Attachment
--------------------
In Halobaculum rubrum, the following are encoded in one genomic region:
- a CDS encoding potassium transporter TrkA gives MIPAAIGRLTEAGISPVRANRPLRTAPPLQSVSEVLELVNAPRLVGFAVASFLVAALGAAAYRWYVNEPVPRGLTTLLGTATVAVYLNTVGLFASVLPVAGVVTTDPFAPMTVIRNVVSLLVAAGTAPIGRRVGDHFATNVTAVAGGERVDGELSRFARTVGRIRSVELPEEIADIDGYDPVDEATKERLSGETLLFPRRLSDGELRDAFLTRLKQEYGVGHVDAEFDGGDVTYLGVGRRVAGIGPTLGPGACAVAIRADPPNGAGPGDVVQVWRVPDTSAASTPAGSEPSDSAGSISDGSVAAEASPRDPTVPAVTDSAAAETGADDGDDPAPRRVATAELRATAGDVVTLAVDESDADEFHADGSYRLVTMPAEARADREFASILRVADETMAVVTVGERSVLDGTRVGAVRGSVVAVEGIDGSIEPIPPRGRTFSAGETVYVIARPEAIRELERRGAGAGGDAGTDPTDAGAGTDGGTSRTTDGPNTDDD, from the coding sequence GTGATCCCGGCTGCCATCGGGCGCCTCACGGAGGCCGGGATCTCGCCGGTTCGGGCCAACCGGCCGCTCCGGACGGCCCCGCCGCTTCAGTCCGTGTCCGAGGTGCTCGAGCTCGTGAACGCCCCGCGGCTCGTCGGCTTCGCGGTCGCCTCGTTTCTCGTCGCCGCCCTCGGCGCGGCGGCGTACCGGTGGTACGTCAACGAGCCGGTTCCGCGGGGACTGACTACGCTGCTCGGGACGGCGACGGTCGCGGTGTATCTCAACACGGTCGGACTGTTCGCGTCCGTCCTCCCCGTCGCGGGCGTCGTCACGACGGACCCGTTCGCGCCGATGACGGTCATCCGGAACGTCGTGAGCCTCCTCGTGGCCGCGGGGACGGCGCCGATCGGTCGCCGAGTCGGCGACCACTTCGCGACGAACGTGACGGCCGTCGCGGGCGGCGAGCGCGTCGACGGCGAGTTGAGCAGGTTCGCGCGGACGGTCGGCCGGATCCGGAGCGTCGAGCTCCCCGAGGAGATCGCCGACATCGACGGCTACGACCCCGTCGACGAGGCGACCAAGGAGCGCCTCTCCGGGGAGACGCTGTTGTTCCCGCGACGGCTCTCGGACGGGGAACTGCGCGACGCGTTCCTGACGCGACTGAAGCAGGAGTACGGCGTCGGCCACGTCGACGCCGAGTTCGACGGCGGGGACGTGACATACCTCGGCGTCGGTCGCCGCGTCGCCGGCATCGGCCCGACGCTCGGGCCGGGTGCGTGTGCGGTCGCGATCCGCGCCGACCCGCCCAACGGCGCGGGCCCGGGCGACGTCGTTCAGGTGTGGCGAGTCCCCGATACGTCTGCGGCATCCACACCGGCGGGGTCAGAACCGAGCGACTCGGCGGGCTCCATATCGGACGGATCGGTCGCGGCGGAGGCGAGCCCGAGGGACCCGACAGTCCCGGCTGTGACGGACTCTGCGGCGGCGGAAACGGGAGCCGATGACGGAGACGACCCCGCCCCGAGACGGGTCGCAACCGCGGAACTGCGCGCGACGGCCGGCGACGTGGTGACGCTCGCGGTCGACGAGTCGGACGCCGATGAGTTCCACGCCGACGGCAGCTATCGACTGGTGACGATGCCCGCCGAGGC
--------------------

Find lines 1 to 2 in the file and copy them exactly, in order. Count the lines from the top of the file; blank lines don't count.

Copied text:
In Halobaculum rubrum, the following are encoded in one genomic region:
- a CDS encoding potassium transporter TrkA gives MIPAAIGRLTEAGISPVRANRPLRTAPPLQSVSEVLELVNAPRLVGFAVASFLVAALGAAAYRWYVNEPVPRGLTTLLGTATVAVYLNTVGLFASVLPVAGVVTTDPFAPMTVIRNVVSLLVAAGTAPIGRRVGDHFATNVTAVAGGERVDGELSRFARTVGRIRSVELPEEIADIDGYDPVDEATKERLSGETLLFPRRLSDGELRDAFLTRLKQEYGVGHVDAEFDGGDVTYLGVGRRVAGIGPTLGPGACAVAIRADPPNGAGPGDVVQVWRVPDTSAASTPAGSEPSDSAGSISDGSVAAEASPRDPTVPAVTDSAAAETGADDGDDPAPRRVATAELRATAGDVVTLAVDESDADEFHADGSYRLVTMPAEARADREFASILRVADETMAVVTVGERSVLDGTRVGAVRGSVVAVEGIDGSIEPIPPRGRTFSAGETVYVIARPEAIRELERRGAGAGGDAGTDPTDAGAGTDGGTSRTTDGPNTDDD, from the coding sequence GTGATCCCGGCTGCCATCGGGCGCCTCACGGAGGCCGGGATCTCGCCGGTTCGGGCCAACCGGCCGCTCCGGACGGCCCCGCCGCTTCAGTCCGTGTCCGAGGTGCTCGAGCTCGTGAACGCCCCGCGGCTCGTCGGCTTCGCGGTCGCCTCGTTTCTCGTCGCCGCCCTCGGCGCGGCGGCGTACCGGTGGTACGTCAACGAGCCGGTTCCGCGGGGACTGACTACGCTGCTCGGGACGGCGACGGTCGCGGTGTATCTCAACACGGTCGGACTGTTCGCGTCCGTCCTCCCCGTCGCGGGCGTCGTCACGACGGACCCGTTCGCGCCGATGACGGTCATCCGGAACGTCGTGAGCCTCCTCGTGGCCGCGGGGACGGCGCCGATCGGTCGCCGAGTCGGCGACCACTTCGCGACGAACGTGACGGCCGTCGCGGGCGGCGAGCGCGTCGACGGCGAGTTGAGCAGGTTCGCGCGGACGGTCGGCCGGATCCGGAGCGTCGAGCTCCCCGAGGAGATCGCCGACATCGACGGCTACGACCCCGTCGACGAGGCGACCAAGGAGCGCCTCTCCGGGGAGACGCTGTTGTTCCCGCGACGGCTCTCGGACGGGGAACTGCGCGACGCGTTCCTGACGCGACTGAAGCAGGAGTACGGCGTCGGCCACGTCGACGCCGAGTTCGACGGCGGGGACGTGACATACCTCGGCGTCGGTCGCCGCGTCGCCGGCATCGGCCCGACGCTCGGGCCGGGTGCGTGTGCGGTCGCGATCCGCGCCGACCCGCCCAACGGCGCGGGCCCGGGCGACGTCGTTCAGGTGTGGCGAGTCCCCGATACGTCTGCGGCATCCACACCGGCGGGGTCAGAACCGAGCGACTCGGCGGGCTCCATATCGGACGGATCGGTCGCGGCGGAGGCGAGCCCGAGGGACCCGACAGTCCCGGCTGTGACGGACTCTGCGGCGGCGGAAACGGGAGCCGATGACGGAGACGACCCCGCCCCGAGACGGGTCGCAACCGCGGAACTGCGCGCGACGGCCGGCGACGTGGTGACGCTCGCGGTCGACGAGTCGGACGCCGATGAGTTCCACGCCGACGGCAGCTATCGACTGGTGACGATGCCCGCCGAGGC